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During our research, we came across several partnerships and collaborations that have been inked, during the period 2014-2019, between various stakeholders involved in the peptide therapeutics contract manufacturing domain. Of which, the manufacturing and supply agreements emerged as the most popular type of partnership model adopted by companies engaged in this domain, representing 35% of the total number of deals. This was followed by instances of mergers / acquisitions (13%) and product development and manufacturing agreements (10%). Additionally, a few licensing agreements were reported in given time period; examples include (in reverse chronological order) deals signed between Enteris BioPharma and Cara Therapeutics (August 2019), NUMAFERM and PEPDesign (July 2019) and Enteris BioPharma and Ferring Pharmaceuticals (February 2017). Whereas, most of the agreements were signed for clinical stage molecules (48%), followed by those inked for the production of peptide therapeutics at commercial (28%), and preclinical scales (24%).


The maximum number of partnerships were signed by stakeholders based in the US. Within Europe, most of the international agreements were inked by Switzerland and Sweden based companies. Furthermore, in Asia Pacific, majority of the local partnerships were signed by companies based in China, while most of the international deals were signed by players headquartered in India.


Moreover, we were able to identify various other development initiatives, such as opening of new facilities, and expansion of manufacturing facilities and capacity focused on peptides, which have recently been undertaken by companies in this domain, during the period of 2014-2019.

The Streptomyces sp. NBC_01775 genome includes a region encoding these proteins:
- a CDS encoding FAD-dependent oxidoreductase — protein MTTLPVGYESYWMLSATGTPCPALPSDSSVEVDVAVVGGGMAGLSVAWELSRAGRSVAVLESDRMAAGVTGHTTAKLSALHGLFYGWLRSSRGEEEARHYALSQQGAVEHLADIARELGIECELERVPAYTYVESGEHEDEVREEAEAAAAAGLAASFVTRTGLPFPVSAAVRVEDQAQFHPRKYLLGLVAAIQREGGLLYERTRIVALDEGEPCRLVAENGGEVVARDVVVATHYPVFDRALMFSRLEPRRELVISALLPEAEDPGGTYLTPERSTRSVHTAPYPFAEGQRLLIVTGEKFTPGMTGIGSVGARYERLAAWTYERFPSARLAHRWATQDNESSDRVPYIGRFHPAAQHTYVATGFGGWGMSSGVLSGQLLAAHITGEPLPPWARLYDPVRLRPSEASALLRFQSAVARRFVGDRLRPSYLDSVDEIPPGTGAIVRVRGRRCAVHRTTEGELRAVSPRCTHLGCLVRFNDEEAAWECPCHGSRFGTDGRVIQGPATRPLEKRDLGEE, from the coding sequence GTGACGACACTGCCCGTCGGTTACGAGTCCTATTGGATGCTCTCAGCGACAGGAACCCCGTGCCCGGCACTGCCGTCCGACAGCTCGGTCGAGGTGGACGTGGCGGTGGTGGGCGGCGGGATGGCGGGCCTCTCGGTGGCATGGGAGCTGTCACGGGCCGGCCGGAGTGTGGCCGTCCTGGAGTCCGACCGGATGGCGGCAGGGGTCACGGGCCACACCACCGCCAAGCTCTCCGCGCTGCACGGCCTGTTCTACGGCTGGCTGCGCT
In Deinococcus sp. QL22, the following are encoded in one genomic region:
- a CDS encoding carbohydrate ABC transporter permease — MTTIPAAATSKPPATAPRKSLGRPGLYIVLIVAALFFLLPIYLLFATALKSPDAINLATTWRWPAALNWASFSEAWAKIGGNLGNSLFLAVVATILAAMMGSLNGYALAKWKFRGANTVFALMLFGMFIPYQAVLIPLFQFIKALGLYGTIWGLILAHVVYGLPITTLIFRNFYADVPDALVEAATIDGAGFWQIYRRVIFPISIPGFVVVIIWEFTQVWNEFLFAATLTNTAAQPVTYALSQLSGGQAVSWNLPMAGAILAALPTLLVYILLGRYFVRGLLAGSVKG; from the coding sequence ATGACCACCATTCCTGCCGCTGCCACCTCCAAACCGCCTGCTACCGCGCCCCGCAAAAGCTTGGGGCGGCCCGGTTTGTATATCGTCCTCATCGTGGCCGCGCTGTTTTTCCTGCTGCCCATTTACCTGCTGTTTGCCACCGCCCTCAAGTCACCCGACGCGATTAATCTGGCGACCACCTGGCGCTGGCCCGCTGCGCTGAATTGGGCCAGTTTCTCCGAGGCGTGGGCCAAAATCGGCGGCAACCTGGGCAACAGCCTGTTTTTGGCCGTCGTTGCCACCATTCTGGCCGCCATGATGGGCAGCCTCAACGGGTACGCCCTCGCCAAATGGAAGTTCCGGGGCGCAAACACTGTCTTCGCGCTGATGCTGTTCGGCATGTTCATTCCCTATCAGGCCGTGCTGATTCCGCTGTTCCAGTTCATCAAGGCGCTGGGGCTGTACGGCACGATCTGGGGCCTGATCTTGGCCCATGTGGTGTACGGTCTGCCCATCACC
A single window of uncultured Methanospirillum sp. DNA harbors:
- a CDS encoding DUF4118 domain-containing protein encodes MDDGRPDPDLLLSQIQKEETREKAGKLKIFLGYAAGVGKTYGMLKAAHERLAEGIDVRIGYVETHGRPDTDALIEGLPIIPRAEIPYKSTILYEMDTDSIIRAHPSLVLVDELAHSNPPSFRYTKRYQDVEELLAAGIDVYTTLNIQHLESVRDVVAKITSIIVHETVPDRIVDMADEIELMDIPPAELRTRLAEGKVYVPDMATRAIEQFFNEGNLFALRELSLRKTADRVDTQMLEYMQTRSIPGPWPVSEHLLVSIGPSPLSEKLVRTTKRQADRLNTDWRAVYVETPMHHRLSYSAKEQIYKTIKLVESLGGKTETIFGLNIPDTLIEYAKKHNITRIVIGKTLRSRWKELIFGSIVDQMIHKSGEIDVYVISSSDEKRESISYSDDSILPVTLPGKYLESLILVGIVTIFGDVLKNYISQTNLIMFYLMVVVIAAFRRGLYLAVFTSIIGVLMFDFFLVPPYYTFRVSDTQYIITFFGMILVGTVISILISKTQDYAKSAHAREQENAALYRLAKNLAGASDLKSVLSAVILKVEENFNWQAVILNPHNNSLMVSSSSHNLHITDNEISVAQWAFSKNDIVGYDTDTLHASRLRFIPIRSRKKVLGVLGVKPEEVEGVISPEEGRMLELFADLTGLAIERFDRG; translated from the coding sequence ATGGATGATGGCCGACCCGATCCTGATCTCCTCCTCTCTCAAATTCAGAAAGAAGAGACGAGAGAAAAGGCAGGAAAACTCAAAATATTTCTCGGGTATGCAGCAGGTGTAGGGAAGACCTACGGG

Furthermore, the domain features the presence of recent peptide synthesis technologies that have made an impact on the peptide manufacturing process, such as chemo-enzymatic peptide synthesis technology, continuous flow technology and green chemistry.


Chemo-enzymatic technology:  Manufacturing of long peptides (amino acids > 30) via solid or liquid phase chemical synthesis is a cumbersome task. As the length of the peptide increases, the synthetic yield of the product decreases significantly. The recent discovery of peptiligase has enabled enzymatic ligation of peptide fragments synthesized through solid / liquid phase synthesis, thereby ensuring assembly of linear and cyclic peptides. Therefore, peptiligase plays a key role in the chemo-enzymatic peptide synthesis (CEPS) technology.


Continuous Flow Technology: Conventional peptide synthesis technologies and equipment require a large number of amino acids or their equivalents, resulting in increased coupling time, thereby leading to rise in the the overall reaction time. Continuous flow (CF) technology requires only 1.5 amino acids or its equivalents, thus expediating the overall reaction process. In addition, this technology uses pre-heated and activated amino acids to ensure fast and efficient reaction.


Green Chemistry: Peptides are synthesized by formation of amide bond between amino acids, which are protected by Fmoc (solid phase synthesis) and Boc (liquid phase synthesis) protecting groups. Further, deprotection and coupling of amino acids is performed in the presence of dichloromethane (DCM) and dimethylformamide (DMF). However, these chemicals are highly toxic and generate huge amounts of waste during peptide synthesis. Thus, substituting these chemicals with propylene carbonate, a green polar aprotic solvent, in both solution and solid phase peptide synthesis forms the basis of green chemistry.


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